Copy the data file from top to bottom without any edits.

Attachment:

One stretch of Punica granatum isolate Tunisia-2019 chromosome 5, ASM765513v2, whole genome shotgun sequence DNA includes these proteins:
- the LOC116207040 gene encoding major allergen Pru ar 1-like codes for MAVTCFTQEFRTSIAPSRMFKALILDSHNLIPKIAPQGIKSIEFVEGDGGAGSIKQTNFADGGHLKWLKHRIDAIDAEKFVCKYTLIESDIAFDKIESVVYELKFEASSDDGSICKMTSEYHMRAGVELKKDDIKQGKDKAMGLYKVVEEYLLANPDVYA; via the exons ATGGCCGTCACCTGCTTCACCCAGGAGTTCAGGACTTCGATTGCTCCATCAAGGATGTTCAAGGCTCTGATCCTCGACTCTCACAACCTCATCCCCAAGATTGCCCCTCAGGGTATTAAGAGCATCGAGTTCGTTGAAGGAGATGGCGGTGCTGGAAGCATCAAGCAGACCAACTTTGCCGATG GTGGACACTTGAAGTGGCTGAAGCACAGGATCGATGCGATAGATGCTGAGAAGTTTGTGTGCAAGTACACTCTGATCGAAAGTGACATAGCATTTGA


One stretch of Punica granatum isolate Tunisia-2019 chromosome 5, ASM765513v2, whole genome shotgun sequence DNA includes these proteins:
- the LOC116207040 gene encoding major allergen Pru ar 1-like codes for MAVTCFTQEFRTSIAPSRMFKALILDSHNLIPKIAPQGIKSIEFVEGDGGAGSIKQTNFADGGHLKWLKHRIDAIDAEKFVCKYTLIESDIAFDKIESVVYELKFEASSDDGSICKMTSEYHMRAGVELKKDDIKQGKDKAMGLYKVVEEYLLANPDVYA; via the exons ATGGCCGTCACCTGCTTCACCCAGGAGTTCAGGACTTCGATTGCTCCATCAAGGATGTTCAAGGCTCTGATCCTCGACTCTCACAACCTCATCCCCAAGATTGCCCCTCAGGGTATTAAGAGCATCGAGTTCGTTGAAGGAGATGGCGGTGCTGGAAGCATCAAGCAGACCAACTTTGCCGATG GTGGACACTTGAAGTGGCTGAAGCACAGGATCGATGCGATAGATGCTGAGAAGTTTGTGTGCAAGTACACTCTGATCGAAAGTGACATAGCATTTGA